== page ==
Tuesday, October 16, 2012

Banned Book Week. Part 3

So banned book week was from September 30 - October 6, and my plan was to read three banned books during that week.  The first two books  (here and here) written for teenagers and were read in about 3 days, the last one was serious adult literature and took me two weeks, which is why this post is arriving so late.

The third book that I read for this series was Song of Solomon, by Toni Morison.  

This novel tells the story of Macon Dead (III), a young black man born and raised in Michigan.  Throughout the early part of his life, he is defined almost entirely by the people around him.  As the story progresses he is is driven to take control of the direction of his own life, as he searches for the origin of his family roots, which are shrouded in mystery throughout the story.  

I posted a tweet, a week or so ago, about why High School makes you hate reading.  I think this novel is a case in point.  It is the sort of book that literary critics love because it is full of complex themes, and symbolic imagery, that makes some people feel smart.  The problem is that it's also the sort of book that can bore the rest of us to tears.  Now I'm not against any of those literary tools, provided they are not used at the expense of storytelling.  The story told in this book is not bad, in-fact, it is pretty good in some places.  The problem is that it's not great and at times the book meanders along at a pretty slow pace.  I feel a little more scholarly having read it, but I cannot say that it was particularly enjoyable.

Since this book was read in celebration of Banned Book Week, I suppose I should comment on how I feel about attempts to restrict the readership of this novel.  First and foremost, this is a novel for adults.  I don't care how many Nobel Prizes Toni Morrison has, this novel is not appropriate for kids under the age of about 15, it doesn't belong in Middle School Libraries, and I wouldn't be comfortable if it was assigned reading even for a High School student.  Nevertheless I think that any teenager mature enough to get through the first few chapters, could handle this book.

Friday, October 12, 2012

Diet and Exercise

If anyone is wondering why I don't post photos of anything besides my hands, its because I'm definitely a plus-size girl and I really don't like how I look in photos.  Nevertheless, I have been dieting and exercising pretty religiously for the past couple of months (I'm down 18lbs...Yea Me!).  I bought a pedometer application for my I-Phone, and it has been really helpful in keeping track of the miles I have walked.

As you can see, since Aug 23 I have logged 57.2 miles of walking.

So, here is the thing, diets are very hard for me.  I'm a girl who lives to eat, not eats to live.  I can't help it, I just love food.  However, I don't like the idea of "cheat days" on my diet, because they always seem to start a slippery slope right back to my old lifestyle.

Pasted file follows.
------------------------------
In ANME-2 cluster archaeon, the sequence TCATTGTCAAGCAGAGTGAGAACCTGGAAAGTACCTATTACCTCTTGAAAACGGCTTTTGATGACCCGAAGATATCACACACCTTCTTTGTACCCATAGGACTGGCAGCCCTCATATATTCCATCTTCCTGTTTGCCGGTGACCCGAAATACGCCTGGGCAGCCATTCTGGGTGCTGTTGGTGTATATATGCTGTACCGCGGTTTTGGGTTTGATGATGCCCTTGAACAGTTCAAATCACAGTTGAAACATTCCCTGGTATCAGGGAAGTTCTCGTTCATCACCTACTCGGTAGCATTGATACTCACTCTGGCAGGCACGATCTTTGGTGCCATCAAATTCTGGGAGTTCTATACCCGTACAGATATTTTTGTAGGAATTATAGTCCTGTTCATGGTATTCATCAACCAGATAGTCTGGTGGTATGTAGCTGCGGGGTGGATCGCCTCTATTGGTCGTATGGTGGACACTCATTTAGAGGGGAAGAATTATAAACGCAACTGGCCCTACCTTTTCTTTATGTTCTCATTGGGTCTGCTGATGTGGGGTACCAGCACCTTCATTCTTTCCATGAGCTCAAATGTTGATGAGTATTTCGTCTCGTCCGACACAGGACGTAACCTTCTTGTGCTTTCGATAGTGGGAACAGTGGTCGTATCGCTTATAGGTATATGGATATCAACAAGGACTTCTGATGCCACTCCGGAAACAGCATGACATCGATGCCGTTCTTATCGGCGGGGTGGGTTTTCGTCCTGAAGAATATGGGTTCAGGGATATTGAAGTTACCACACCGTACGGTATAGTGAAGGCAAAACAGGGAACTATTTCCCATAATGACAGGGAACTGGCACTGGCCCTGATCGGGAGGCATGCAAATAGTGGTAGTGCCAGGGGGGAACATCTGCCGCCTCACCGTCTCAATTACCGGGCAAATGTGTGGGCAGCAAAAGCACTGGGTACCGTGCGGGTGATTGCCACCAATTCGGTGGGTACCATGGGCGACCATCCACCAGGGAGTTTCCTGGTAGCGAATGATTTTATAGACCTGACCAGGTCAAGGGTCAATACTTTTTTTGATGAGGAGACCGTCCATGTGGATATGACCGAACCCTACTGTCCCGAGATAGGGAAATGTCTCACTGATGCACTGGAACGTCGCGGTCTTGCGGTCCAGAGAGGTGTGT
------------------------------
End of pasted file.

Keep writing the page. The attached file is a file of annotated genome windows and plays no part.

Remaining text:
That's when I came up with a great idea, rather than "cheat days"  I have "Earned Days".  So every time I log 25 miles on my pedometer, I get a day off from my diet.  The great thing about this is, if I exercise more, I get more days to eat the foods I love, exercise less, and I gotta stick with the diet longer.   Also because I earned my days off, I don't have to feel guilty enjoying desert.

Tuesday, October 2, 2012

Banned Book Week, Part 2

So the first  Banned Book in this series of posts was about a teenage girl, noq this one is about teenage boys.

The second book that I read for Banned Book Week (September 30- October 6) was The Chocolate War By Robert Cormier.

This book has the distinction of being one of the most frequently challenged books in the past 20 years.  It is written in subjective 3rd person, and tells the stories of several teenage boys who attend the all-boys Trinity Catholic School. Although the teachers are officially in charge of the school, the real power lies with a secret society of students called the Vigils.  The Vigils are effectively controlled by the officer known as the "assigner" which is held by Archie Costello, an intelligent,  manipulative sociopath whose thrives on risk and a lust for power.  I basically imagined him as a teenage version of Lex Luthor.

The primary challenges to this book appear to be mostly on sexual ground, although the only really sexual issues that we discover is that teenage boys masturbate a lot, something pretty much everyone knows already.  Nevertheless, I found this book to be pretty disturbing to me since overall it tended to glorify the villain and in some sense exculpate his actions.  The author, and many fans of the book, claim that the purpose of this is that it reflects the true reality of life.  Be that as it may, as a victim of bullying as a teenager I found the story (and particularly the ending) very disturbing.